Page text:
The information on this page was correct during the 2016/17 tax year, which ended on 5th April 2017.

1100L was the most common tax code in the UK for the 2016/17 tax year, which started on 6th April 2016. You usually get a new tax code at the beginning of a tax year because this is often when changes to your personal allowance come into effect.

In Scotland, the equivalent tax code was S1100L. The ‘S’ identified you as a Scottish Income Tax payer but there was no difference in the amount of tax you pay, so this article applies to you too.

What does it mean?

Nearly everyone is entitled to a tax-free personal allowance, which means that a certain amount of your earnings each year are paid to you without being taxed. If your tax code is 1100L, it means your allowance is £11,000.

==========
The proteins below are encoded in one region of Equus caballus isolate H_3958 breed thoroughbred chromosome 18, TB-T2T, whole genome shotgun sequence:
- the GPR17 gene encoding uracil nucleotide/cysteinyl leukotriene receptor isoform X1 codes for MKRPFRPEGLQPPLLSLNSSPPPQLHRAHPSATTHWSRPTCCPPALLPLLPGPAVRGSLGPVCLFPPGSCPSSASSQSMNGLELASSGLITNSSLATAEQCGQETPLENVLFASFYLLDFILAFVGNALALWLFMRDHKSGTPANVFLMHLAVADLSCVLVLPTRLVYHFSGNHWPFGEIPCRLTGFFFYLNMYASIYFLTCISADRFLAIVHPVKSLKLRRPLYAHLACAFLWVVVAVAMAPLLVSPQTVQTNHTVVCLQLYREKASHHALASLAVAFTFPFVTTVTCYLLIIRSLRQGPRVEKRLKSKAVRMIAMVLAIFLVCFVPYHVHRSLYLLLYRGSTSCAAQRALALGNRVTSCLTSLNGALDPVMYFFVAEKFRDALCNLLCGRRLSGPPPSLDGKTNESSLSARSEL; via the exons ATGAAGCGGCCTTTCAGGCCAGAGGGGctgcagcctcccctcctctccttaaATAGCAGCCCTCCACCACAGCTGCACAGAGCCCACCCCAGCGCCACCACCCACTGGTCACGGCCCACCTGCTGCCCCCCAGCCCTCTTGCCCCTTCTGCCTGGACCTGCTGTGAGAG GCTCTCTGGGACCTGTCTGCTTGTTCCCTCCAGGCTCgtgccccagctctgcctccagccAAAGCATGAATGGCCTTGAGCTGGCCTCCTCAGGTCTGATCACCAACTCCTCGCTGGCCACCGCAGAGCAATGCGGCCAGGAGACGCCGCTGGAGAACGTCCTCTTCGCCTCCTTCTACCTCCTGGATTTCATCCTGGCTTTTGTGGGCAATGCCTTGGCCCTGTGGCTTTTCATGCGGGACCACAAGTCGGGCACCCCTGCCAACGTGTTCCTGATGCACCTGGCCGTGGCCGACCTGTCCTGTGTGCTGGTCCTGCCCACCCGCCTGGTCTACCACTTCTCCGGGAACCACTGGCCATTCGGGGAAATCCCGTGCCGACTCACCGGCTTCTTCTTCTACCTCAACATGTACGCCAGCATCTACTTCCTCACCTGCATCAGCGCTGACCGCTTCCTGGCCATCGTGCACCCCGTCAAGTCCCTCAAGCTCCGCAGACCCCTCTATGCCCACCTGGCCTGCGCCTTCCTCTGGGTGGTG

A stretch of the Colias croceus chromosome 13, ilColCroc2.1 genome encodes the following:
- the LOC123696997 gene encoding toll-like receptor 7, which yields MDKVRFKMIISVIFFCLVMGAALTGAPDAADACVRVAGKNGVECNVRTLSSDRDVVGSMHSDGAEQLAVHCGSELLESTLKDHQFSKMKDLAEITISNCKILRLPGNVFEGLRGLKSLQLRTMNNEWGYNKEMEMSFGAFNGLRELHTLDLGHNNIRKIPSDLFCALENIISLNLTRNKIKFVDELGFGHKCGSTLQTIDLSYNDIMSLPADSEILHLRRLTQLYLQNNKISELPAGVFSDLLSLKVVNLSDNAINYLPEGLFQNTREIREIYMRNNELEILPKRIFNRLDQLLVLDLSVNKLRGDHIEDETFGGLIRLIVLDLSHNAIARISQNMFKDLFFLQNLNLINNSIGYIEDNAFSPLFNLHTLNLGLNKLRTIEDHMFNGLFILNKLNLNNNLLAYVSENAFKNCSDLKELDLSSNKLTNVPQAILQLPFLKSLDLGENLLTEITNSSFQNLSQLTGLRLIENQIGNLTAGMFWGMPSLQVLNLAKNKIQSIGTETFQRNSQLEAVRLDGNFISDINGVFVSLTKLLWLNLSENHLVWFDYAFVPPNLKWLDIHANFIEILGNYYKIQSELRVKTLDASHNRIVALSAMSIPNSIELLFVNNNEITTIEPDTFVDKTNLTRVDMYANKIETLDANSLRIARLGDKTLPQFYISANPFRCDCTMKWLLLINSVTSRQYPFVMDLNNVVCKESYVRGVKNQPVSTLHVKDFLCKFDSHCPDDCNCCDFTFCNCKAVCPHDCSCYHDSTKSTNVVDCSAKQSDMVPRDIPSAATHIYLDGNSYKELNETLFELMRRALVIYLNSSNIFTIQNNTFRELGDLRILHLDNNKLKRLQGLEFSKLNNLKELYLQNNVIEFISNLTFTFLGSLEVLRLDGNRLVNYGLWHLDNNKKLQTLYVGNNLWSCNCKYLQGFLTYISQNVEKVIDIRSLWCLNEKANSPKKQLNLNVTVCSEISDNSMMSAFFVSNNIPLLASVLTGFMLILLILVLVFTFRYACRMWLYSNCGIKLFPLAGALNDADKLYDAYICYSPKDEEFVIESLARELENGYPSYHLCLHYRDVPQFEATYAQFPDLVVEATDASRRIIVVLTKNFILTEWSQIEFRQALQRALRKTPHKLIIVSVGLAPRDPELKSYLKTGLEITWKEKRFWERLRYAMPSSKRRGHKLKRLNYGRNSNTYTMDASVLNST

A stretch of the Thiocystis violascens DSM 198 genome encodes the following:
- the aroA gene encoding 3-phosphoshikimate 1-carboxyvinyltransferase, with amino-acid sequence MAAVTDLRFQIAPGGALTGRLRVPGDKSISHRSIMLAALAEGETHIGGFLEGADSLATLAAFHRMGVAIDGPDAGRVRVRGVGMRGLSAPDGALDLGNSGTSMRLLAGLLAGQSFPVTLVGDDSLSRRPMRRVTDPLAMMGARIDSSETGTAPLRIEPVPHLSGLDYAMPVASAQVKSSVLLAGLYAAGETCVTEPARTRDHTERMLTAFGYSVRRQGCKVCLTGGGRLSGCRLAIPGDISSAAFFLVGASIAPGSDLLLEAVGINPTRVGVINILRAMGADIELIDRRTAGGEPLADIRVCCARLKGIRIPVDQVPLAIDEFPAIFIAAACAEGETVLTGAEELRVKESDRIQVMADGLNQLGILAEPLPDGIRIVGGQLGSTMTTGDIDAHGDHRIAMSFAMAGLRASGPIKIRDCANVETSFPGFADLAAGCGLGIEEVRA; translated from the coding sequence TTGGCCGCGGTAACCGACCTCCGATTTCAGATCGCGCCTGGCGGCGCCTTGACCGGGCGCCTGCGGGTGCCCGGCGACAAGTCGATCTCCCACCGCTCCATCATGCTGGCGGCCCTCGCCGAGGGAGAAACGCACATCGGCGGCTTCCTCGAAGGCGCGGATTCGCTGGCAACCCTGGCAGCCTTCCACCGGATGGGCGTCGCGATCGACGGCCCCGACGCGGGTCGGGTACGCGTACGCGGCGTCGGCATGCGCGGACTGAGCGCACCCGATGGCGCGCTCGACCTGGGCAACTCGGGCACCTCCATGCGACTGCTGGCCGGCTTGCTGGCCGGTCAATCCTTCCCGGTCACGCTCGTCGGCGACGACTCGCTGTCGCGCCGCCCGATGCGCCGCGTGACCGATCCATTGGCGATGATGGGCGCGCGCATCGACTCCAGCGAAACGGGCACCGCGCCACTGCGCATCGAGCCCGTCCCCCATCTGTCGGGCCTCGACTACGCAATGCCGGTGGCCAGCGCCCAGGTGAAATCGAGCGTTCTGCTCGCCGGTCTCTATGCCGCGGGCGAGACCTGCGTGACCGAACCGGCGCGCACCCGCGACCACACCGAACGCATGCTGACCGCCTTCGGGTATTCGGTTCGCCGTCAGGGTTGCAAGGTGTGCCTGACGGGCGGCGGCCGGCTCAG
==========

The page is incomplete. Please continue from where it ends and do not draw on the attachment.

It is given to you in equal portions throughout the year according to your payment frequency, so that by the end of the tax year you have received your full allowance.

For example: if you are paid weekly, your allowance is equivalent to £211 per week.

Any earnings over and above your personal allowance will be taxed as follows:

  • 20% on earnings up to £32,000
  • 40% on earnings between £32,001 and £150,000
  • 45% on earnings above £150,000

1100L is a cumulative tax code, which means that if you return to work after a break or if you start working part-way through the tax year, your tax-free personal allowance will have been building up and you may paid less tax for a while.

In the 2015/16 tax year, the most common tax code was 1060L , which gave you a personal allowance of £10,600.